Ex-Stanford swimmer Brock Turner performed 'sexual outercourse, not rape', argues attorney

Brock Turner was accused and convicted of sexually assaulting an unconscious woman outside an on-campus fraternity house in 2015


                            Ex-Stanford swimmer Brock Turner performed 'sexual outercourse, not rape', argues attorney

The former Stanford University swimmer Brock Turner's lawyer argued this week that his client's attempted rape conviction should be overturned because he was practicing "sexual outercourse". The lawyer Eric Multhaup described the crime as a form of "safe sex," according to reports.

Turner was accused and convicted of sexually assaulting an unconscious woman outside an on-campus fraternity house in 2015. A jury convicted Turner of sexual assault and Judge Aaron Persky sentenced him to six months in jail after a trial in June 2016. The case was widely talked about and Turner's sentence was criticized by many as too lenient. His attorney, however, recently said that the accused never intended to rape an unconscious woman.   



Multhaup, in his appeal at a California appeals court in San Jose, reportedly cited witness accounts that Turner was "violently thrusting but fully clothed" when two Swedish graduate students found him on top of a half-naked, intoxicated woman.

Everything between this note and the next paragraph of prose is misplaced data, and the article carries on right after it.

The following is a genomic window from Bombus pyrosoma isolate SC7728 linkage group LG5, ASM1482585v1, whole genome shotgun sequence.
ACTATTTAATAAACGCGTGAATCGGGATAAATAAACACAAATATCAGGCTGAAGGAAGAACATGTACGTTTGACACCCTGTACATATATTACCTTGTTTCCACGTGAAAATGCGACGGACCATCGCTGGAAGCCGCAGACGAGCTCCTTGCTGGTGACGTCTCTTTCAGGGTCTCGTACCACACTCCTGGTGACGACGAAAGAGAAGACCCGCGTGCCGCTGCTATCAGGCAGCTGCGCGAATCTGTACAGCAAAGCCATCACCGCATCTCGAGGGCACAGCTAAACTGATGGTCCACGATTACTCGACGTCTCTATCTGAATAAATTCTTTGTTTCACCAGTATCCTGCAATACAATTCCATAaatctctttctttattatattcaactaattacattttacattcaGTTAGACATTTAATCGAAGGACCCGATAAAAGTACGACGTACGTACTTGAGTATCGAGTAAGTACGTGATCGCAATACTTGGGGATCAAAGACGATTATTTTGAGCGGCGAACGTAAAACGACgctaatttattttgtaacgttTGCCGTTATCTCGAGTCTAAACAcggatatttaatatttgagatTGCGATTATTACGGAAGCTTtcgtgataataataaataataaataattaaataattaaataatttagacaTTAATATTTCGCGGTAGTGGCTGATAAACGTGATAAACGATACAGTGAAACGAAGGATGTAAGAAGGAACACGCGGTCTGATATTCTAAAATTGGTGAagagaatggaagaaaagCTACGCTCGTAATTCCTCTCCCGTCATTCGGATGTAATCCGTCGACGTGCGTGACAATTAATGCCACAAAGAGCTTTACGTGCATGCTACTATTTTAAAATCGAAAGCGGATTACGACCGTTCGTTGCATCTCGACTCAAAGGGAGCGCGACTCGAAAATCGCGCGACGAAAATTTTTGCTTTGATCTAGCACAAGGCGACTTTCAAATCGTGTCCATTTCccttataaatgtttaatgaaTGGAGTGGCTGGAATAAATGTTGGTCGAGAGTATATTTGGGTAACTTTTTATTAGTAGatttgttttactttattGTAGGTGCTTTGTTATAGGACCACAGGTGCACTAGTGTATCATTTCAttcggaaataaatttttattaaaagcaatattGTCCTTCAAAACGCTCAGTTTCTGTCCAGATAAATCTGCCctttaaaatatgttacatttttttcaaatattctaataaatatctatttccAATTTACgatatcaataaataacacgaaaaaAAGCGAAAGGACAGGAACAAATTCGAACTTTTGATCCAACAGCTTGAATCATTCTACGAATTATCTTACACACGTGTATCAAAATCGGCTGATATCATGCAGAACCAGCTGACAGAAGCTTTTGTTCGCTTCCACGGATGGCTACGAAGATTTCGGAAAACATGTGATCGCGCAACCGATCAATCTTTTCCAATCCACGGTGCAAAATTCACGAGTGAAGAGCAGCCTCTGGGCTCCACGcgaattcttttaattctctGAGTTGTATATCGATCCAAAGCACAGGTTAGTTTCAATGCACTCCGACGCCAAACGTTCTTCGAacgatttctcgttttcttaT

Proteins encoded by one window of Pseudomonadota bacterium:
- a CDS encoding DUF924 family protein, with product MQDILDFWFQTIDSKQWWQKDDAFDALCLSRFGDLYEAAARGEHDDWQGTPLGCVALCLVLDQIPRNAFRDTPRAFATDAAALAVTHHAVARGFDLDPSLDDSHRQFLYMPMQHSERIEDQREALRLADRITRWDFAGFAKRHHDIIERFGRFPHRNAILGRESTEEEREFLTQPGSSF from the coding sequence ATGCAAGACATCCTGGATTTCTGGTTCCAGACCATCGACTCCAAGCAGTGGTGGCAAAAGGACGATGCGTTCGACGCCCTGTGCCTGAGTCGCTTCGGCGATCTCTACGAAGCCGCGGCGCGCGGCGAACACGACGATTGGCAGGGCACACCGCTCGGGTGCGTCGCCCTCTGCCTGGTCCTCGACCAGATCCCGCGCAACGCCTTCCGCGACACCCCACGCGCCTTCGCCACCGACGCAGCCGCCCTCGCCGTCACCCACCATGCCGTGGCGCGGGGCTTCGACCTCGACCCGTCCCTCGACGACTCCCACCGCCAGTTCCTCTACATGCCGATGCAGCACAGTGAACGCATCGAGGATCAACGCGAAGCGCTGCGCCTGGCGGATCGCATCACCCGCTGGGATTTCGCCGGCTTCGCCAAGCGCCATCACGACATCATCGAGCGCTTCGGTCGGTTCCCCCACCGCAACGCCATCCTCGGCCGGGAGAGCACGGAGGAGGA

However, Malthaup's argument was rubbished by at least one member of a three-justice appellate panel. Justice Franklin D. Elia, told the attorney, "I absolutely don't understand what you are talking about."

While California Assistant Attorney General Alisha Carlile argued that the attorney has presented a "far-fetched version of events" which did not remotely support the facts of the case, reports state.

According to Dayton Daily News, the panel has approximately 90 days to issue a ruling and if the accused wins his appeal, he could erase his status as a lifetime Tier III sex offender in the state of Ohio. 



The newspaper also reported that Turner did not attend the appeals court session in California, however, his parents submitted separate objections to him being given a sex offender status.

Turner's mother, Carleen Turner, wrote, "Brock will have to register at the highest tier, which means he is on the same level as a pedophile/child molester."

While the accused's father added, "The fact that he now has to register as a sexual offender for the rest of his life forever alters where he can live, visit, work, and how he will be able to interact with people and organizations." 



The case sparked national outrage after the victim read a 7,200-word letter to Turner int he courtroom during sentencing. The letter was later published online and ignited a debate on social media about the criminal justice system and campus rape. 

After the victim's 7,200-word letter to Turner that she read in the courtroom during sentencing was published online, the case drew national outrage.

"I want to show people that one night of drinking can ruin two lives," the victim wrote in her letter. "You and me. You are the cause, I am the effect."

The case exploded on social media and ignited a debate about campus rape and the criminal justice system.